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Adagrasib Shows Clinical Efficacy in Patients with Previously Treated KRASG12C-Mutated Advanced NSCLC

Findings from the KRYSTAL-1 study
09 Jun 2022
Anticancer agents & Biologic therapy;  Lung and other thoracic tumours;  Personalised medicine

In a phase II cohort study conducted among the patients with previously treated advanced KRASG12C-mutated non-small cell lung cancer (NSCLC), adagrasib showed clinical efficacy without new safety signals. The findings were presented by Dr. Alexander Spira of the Virginia Cancer Specialists Research Institute in Fairfax, VA, US at ASCO 2022 Annual Meeting along with simultaneous publication on 3 June in The New England Journal of Medicine. Similar to sotorasib, adagrasib is a selective covalent inhibitor of KRASG12C; however, reported pharmacologic differences in the molecules are the drug half-life of 5 hours for sotorasib as compared with 23 hours for adagrasib, dose-dependent extended exposure with adagrasib, and potential penetration of adagrasib to central nervous system (CNS). Adagrasib continues to be evaluated as monotherapy and in combination with other therapies in NSCLC and in other advanced solid cancers.

Enhanced preclinical and clinical understanding of the biologic characteristics of KRASG12C mutations, including elucidation of feedback loops and resynthesis half-life (approximately 24 hours) suggests that inhibition of KRASG12C may require sustained inhibition over the entire dosing period.

KRAS is the most frequently mutated oncogene in human cancer, with mutations occurring in approximately 25% of NSCLC. Mutations in KRASG12C occur in approximately 14% of adenocarcinomas and in 0.5-4% of squamous NSCLC. This mutation also occurs in 3-4% of colorectal cancers and in 1-2% of biliary and pancreatic cancers.

Adagrasib was evaluated in KRYSTAL-1, a phase I/II multiple expansion cohort study involving patients with advanced solid tumours harbouring a KRASG12C mutation. Clinical activity of adagrasib has been shown in patients with KRASG12C-mutated solid tumours, including colorectal, pancreatic, and biliary tract cancers. In addition, preliminary data from two patients with untreated CNS metastases from a phase Ib cohort had cerebrospinal fluid concentrations of adagrasib above the target cellular 50% inhibitory concentration, a mean ratio of unbound brain concentration to unbound plasma concentration of 0.47, and corresponding antitumour activity against CNS metastases as assessed by imaging.

Cohort A of a registrational phase II cohort study evaluated adagrasib at a dose of 600 mg orally twice daily in patients with KRASG12C-mutated advanced NSCLC previously treated with platinum-based chemotherapy and anti-PD or anti-PD-L1 therapy. The primary endpoint was objective response assessed by blinded independent central review. Secondary endpoints included the duration of response (DoR), progression-free survival (PFS) overall survival (OS), and safety.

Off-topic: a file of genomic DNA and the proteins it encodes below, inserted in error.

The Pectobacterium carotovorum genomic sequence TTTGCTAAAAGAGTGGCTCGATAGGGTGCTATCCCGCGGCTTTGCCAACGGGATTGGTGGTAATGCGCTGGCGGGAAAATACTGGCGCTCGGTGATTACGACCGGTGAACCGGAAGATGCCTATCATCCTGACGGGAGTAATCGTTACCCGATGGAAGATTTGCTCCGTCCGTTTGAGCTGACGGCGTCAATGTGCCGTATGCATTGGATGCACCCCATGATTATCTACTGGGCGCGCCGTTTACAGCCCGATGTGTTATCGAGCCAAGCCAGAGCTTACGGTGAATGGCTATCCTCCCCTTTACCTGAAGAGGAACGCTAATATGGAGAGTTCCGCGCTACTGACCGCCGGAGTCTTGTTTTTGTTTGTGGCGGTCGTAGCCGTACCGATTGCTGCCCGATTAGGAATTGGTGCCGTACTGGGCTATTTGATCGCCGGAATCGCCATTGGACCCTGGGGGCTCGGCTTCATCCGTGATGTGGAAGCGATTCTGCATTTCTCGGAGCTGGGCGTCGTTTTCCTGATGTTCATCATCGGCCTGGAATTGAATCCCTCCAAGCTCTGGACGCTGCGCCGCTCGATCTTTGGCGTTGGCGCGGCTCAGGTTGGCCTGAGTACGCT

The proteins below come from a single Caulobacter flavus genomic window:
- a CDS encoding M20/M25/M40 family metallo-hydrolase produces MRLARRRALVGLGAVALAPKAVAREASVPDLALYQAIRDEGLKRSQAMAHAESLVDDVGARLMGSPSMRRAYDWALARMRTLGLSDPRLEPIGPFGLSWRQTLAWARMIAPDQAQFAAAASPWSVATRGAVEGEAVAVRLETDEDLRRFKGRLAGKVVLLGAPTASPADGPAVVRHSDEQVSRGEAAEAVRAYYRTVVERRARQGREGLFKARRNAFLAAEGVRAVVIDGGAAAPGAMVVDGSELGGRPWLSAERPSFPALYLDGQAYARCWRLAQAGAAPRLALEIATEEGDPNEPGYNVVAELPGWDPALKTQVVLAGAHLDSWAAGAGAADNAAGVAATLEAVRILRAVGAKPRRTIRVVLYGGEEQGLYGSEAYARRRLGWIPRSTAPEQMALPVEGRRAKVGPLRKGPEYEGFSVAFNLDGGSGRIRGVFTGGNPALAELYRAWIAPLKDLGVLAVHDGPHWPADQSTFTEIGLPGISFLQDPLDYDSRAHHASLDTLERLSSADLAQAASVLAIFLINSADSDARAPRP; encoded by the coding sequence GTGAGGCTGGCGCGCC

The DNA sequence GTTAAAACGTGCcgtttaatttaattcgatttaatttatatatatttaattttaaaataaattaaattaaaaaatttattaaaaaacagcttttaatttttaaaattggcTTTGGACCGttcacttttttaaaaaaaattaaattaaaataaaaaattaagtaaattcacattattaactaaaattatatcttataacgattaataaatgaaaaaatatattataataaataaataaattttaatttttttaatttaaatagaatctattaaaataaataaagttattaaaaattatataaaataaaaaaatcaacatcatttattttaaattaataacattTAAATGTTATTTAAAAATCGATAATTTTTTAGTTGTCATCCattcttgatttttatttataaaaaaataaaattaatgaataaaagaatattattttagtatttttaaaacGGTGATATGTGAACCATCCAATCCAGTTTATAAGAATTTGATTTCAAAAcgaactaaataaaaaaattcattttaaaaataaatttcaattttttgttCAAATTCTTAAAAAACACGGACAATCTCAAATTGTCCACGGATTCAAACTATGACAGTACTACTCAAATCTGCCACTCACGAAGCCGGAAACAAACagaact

As of 15 October 2021, a total of 116 patients with KRASG12C-mutated advanced NSCLC had been treated with a median follow-up of 12.9 months. Among those patients, 98.3% had previously received both chemotherapy and immune checkpoint inhibitor. Of 112 patients with measurable disease at baseline, 48 patients (42.9%) had a confirmed objective response.

The median DoR was 8.5 months (95% confidence interval [CI] 6.2 to 13.8), and the median PFS was 6.5 months (95% CI 4.7 to 8.4). As of 15 January 2022, with a median follow-up of 15.6 months, the median OS was 12.6 months (95% CI 9.2 to 19.2). Among 33 patients with previously treated, stable CNS metastases, the intracranial confirmed objective response rate was 33.3% (95% CI 18.0 to 51.8).

Treatment-related adverse events occurred in 97.4% of the patients, of which grade 1 or 2 in 52.6% and grade 3 or higher in 44.8% patients, including two grade 5 events. Drug was discontinued in 6.9% of patients.

The authors commented that historically, KRAS has been considered an “undruggable” target; however, enhanced understanding of KRAS has resulted in the investigation of drug candidates and in the recent approval of sotorasib for patients with metastatic KRASG12C-mutated advanced NSCLC on the basis of an objective response rate of 37.1% in 124 patients.

Adagrasib continues to be evaluated as monotherapy and in combination with other therapies in NSCLC and in other advanced solid cancers within the KRYSTAL-1 study. A phase III, KRYSTAL-12 study evaluating adagrasib as compared with docetaxel is enroling patients with previously treated KRASG12C-mutated NSCLC with eligibility criteria similar to those for KRYSTAL-1 and a phase II, KRYSTAL-7 study is evaluating adagrasib alone and in combination with pembrolizumab as first-line treatment in patients with advanced KRASG12C-mutated NSCLC.

The study is funded by Mirati Therapeutics.

References

Jänne PA, Riely GJ, Gadgeel SM, et al. Adagrasib in Non–Small-Cell Lung Cancer Harboring a KRASG12C Mutation. NEJM; Published online 3 June 2022. DOI: 10.1056/NEJMoa2204619 

Spira AI, Riely GJ, Gadgeel SM, et al. KRYSTAL-1: Activity and safety of adagrasib (MRTX849) in patients with advanced/metastatic non–small cell lung cancer (NSCLC) harboring a KRASG12C mutation. J Clin Oncol 2022; 40 (suppl 16; abstr 9002).

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